Computational modeling of hot rolling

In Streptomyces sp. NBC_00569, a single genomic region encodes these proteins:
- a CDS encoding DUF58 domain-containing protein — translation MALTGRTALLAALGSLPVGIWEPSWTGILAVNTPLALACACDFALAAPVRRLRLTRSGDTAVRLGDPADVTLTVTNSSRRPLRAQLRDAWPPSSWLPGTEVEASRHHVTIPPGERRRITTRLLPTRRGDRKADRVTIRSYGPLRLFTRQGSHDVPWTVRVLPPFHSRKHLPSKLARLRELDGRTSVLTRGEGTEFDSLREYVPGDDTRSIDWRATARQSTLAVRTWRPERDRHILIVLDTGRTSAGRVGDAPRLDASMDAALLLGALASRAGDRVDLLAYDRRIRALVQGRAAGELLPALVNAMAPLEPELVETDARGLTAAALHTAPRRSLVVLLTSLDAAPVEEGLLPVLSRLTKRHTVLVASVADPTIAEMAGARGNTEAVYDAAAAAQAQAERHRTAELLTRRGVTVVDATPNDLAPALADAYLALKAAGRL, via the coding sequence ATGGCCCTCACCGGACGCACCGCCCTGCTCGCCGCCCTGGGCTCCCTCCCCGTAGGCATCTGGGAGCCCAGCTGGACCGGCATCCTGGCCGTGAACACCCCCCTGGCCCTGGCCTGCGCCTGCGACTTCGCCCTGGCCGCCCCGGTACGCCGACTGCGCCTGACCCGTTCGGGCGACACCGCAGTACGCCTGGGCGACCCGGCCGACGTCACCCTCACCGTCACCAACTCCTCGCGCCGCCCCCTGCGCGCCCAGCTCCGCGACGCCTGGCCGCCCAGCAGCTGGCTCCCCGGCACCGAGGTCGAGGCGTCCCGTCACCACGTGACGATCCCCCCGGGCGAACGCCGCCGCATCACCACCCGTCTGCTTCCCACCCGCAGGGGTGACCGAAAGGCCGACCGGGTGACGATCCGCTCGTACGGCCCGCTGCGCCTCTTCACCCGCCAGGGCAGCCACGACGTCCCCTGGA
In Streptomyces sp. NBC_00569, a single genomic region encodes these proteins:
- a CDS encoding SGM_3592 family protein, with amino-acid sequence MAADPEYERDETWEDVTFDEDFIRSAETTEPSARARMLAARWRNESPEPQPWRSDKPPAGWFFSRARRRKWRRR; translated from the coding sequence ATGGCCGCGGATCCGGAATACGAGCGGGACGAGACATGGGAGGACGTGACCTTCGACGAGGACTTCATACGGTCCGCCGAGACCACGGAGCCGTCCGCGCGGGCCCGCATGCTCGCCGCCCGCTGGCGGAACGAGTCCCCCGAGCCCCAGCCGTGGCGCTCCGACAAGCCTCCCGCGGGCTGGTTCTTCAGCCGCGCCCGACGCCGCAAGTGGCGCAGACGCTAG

Abstract: This thesis consists of six papers on finite element simulations of the hot rolling of plates. Different friction and material models have been evaluated. The work includes both numerical simulation and experimental verification. It is shown that the constitutive model for the plate material is more important than the model for the friction between the rolled material and the rolls. It was also found that an explicit finite element method is more effective and easier to use than an implicit code. The models presented are one step towards a general and more complete computational model of flat rolling. They are not complete as they depend on a separate estimation of the roll bending. Otherwise, all three-dimensional aspects of the rolling process are included. The material models used work quite well for the simulation of the hot rolling operation. High accuracy is obtained for global quantities like rolling force and torque. A better material model would improve the prediction of the stress distribution in the rolled material. It should be able to describe the effect of rapidly changing strain rates and temperatures during deformation as well as recrystallization and thermal strains.
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